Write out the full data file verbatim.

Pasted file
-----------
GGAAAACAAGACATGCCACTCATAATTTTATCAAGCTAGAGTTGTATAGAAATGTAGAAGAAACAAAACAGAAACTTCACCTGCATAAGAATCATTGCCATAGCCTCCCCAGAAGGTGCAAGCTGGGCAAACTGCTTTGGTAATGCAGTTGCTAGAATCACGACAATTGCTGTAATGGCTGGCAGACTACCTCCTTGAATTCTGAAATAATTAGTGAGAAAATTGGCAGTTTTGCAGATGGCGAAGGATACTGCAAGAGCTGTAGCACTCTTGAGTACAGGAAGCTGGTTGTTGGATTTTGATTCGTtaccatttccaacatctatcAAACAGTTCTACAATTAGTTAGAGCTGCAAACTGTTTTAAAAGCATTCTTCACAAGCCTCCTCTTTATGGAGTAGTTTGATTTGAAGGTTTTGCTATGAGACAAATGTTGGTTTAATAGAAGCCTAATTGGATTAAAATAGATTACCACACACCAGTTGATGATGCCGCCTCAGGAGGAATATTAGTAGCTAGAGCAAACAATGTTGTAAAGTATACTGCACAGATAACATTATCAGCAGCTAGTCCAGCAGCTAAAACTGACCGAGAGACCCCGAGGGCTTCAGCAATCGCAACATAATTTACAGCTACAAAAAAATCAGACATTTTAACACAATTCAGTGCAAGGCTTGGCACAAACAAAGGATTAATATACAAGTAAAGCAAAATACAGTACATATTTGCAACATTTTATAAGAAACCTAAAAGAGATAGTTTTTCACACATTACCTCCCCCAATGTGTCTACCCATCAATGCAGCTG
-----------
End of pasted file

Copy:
GGAAAACAAGACATGCCACTCATAATTTTATCAAGCTAGAGTTGTATAGAAATGTAGAAGAAACAAAACAGAAACTTCACCTGCATAAGAATCATTGCCATAGCCTCCCCAGAAGGTGCAAGCTGGGCAAACTGCTTTGGTAATGCAGTTGCTAGAATCACGACAATTGCTGTAATGGCTGGCAGACTACCTCCTTGAATTCTGAAATAATTAGTGAGAAAATTGGCAGTTTTGCAGATGGCGAAGGATACTGCAAGAGCTGTAGCACTCTTGAGTACAGGAAGCTGGTTGTTGGATTTTGATTCGTtaccatttccaacatctatcAAACAGTTCTACAATTAGTTAGAGCTGCAAACTGTTTTAAAAGCATTCTTCACAAGCCTCCTCTTTATGGAGTAGTTTGATTTGAAGGTTTTGCTATGAGACAAATGTTGGTTTAATAGAAGCCTAATTGGATTAAAATAGATTACCACACACCAGTTGATGATGCCGCCTCAGGAGGAATATTAGTAGCTAGAGCAAACAATGTTGTAAAGTATACTGCACAGATAACATTATCAGCAGCTAGTCCAGCAGCTAAAACTGACCGAGAGACCCCGAGGGCTTCAGCAATCGCAACATAATTTACAGCTACAAAAAAATCAGACATTTTAACACAATTCAGTGCAAGGCTTGGCACAAACAAAGGATTAATATACAAGTAAAGCAAAATACAGTACATATTTGCAACATTTTATAAGAAACCTAAAAGAGATAGTTTTTCACACATTACCTCCCCCAATGTGTCTACCCATCAATGCAGCTG